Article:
According to Hitchens, the term ‘super-power’ seemed to drawn the thoughts of many colonial masters as they sought to spread their influence in as large a geographical area as possible. This drive for dominance is otherwise referred to as imperialism and was the notion driving colonial powers to seek for influence. It is this fight for power that led to the world wars as well as the Cold war. America, on its part, assumed a neutral position in these matters. However, it got drawn into these issues in one way or another. It gradually got entangled into the imperialism regime.
In Latin America, the U.S sought dominance to an extent that it went to war with Spain while eyeing control over Cuba and Philippines (Solowey, 1). However, looking at the circumstances as at that time, America should not have taken this move. This is mainly due to its experience as a colony under the British. It should have realized that annexing other people’s freedom is not the best move. Though these measures were taken in a bid to protect the interests of the nation, there are other means that could have been used to achieve similar outcome, such as dialogue.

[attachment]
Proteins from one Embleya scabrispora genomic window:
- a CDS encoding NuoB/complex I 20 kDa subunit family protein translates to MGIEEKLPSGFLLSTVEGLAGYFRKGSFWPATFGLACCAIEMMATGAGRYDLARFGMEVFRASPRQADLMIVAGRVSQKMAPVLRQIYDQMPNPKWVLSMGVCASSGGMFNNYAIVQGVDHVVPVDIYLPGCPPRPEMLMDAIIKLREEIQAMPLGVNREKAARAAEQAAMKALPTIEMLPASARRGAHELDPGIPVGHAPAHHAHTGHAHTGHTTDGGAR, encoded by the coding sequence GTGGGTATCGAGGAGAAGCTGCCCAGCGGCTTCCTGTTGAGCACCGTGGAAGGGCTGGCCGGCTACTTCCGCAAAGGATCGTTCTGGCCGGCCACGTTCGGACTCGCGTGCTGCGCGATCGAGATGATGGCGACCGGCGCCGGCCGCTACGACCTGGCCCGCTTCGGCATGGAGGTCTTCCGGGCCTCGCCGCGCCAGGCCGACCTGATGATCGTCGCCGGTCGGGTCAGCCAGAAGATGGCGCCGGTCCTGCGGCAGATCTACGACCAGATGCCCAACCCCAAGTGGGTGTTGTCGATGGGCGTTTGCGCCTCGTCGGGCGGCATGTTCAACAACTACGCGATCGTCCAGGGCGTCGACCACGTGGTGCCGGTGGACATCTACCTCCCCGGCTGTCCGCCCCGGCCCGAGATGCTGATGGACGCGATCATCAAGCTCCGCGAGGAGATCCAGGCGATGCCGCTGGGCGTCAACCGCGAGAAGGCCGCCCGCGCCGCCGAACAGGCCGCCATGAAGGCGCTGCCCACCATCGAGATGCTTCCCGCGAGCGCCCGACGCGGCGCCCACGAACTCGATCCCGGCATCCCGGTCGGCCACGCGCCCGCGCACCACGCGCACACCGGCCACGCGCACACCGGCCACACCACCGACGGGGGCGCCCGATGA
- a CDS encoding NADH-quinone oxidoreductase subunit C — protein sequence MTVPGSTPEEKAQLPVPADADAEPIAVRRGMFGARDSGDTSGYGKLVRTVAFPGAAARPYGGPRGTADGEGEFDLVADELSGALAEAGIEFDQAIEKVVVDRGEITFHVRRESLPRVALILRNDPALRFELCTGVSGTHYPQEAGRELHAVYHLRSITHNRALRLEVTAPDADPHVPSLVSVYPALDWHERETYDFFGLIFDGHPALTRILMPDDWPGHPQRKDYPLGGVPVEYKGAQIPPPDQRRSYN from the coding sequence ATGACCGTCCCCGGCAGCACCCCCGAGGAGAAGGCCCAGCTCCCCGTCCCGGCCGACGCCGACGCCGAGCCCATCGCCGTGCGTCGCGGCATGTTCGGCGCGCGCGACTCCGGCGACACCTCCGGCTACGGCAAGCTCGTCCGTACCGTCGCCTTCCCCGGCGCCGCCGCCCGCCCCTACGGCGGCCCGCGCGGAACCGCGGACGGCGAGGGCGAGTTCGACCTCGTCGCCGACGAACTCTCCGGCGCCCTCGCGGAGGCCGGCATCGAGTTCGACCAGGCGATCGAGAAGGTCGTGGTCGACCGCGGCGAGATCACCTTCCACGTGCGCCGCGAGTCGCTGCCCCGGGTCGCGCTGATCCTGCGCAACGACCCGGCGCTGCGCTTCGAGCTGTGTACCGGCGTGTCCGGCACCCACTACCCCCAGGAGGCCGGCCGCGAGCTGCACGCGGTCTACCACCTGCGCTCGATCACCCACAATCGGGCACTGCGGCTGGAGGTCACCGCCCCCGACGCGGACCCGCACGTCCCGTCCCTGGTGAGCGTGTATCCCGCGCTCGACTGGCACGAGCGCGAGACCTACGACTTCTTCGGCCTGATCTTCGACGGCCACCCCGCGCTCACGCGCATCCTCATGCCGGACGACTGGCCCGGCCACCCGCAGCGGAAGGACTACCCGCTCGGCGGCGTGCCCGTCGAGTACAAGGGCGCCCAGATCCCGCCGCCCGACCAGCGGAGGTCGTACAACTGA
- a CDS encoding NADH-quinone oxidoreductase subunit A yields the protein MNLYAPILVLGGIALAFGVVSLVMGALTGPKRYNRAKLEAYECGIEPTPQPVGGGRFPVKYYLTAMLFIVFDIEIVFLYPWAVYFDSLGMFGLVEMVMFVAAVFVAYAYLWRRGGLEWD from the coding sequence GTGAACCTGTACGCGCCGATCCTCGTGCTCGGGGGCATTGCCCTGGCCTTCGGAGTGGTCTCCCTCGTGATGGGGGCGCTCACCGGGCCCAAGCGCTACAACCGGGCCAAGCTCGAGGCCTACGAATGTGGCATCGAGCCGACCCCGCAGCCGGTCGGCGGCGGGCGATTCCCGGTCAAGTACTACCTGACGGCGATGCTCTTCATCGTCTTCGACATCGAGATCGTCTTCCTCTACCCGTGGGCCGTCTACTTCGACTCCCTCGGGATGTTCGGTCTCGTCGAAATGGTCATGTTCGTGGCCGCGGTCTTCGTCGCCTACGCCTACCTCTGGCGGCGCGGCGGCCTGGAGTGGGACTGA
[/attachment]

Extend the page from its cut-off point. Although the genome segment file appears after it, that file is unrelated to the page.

Instead of scrambling for resources as its European counterparts, it should have followed the correct legal processes to achieve its objectives. This is more so because the American constitution calls for democracy. Well, in as much as a colony under the U.S stood better chances of humane treatment, this does not disregard the fact that being taken as a colony is distasteful. Instead, the U.S should have advocated for the humane treatment of all human beings and lead by example. Movements like the abolitionists as well as other philanthropic initiatives could be more successful without the aspect of imperialism.
Hitchens, Christopher. Imperialism. 2002. Web, 22nd Feb 2012, http://www.slate.com/articles/news_and_politics/fighting_words/2002/12/imperialism.html
Solowey. American Imperialism in the Philippines. 2000. Web, 22nd Feb 2012, http://www.solowey.net/american_imperialism_in_the_phil.htm